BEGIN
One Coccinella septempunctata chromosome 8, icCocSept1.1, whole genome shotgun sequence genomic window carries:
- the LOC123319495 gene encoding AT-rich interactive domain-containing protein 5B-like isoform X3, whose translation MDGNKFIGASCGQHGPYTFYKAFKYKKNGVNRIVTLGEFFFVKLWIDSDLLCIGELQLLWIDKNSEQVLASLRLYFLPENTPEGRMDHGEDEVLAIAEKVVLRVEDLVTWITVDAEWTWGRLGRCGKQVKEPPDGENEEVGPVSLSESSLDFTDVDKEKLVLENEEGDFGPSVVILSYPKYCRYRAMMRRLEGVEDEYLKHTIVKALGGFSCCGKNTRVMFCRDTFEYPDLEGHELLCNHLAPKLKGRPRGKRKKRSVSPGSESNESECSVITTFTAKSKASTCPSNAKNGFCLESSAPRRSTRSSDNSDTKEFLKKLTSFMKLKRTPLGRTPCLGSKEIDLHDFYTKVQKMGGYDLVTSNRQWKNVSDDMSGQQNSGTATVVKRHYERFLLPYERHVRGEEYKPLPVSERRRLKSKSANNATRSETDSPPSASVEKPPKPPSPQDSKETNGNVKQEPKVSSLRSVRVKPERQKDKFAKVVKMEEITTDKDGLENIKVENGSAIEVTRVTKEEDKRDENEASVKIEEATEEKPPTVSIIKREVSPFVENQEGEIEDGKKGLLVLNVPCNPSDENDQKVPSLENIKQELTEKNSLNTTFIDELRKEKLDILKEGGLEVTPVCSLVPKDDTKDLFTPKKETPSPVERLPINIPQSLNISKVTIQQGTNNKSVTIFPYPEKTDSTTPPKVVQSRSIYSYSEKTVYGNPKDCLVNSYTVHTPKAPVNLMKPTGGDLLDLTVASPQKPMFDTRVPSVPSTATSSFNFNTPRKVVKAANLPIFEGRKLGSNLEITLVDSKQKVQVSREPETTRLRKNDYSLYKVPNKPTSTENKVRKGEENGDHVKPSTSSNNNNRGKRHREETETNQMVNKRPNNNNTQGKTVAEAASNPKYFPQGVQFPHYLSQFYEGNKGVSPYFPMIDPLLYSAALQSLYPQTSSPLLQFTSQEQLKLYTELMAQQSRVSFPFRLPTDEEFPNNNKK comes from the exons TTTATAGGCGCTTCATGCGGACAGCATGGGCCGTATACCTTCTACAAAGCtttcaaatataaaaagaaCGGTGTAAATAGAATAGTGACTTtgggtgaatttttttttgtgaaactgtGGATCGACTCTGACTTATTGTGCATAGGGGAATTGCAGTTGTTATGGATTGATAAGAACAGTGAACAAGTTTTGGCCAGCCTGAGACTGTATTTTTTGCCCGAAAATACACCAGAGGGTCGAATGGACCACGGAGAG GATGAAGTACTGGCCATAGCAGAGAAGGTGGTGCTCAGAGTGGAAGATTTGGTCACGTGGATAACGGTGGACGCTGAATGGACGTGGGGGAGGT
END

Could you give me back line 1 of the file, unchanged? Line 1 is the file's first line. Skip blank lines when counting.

One Coccinella septempunctata chromosome 8, icCocSept1.1, whole genome shotgun sequence genomic window carries: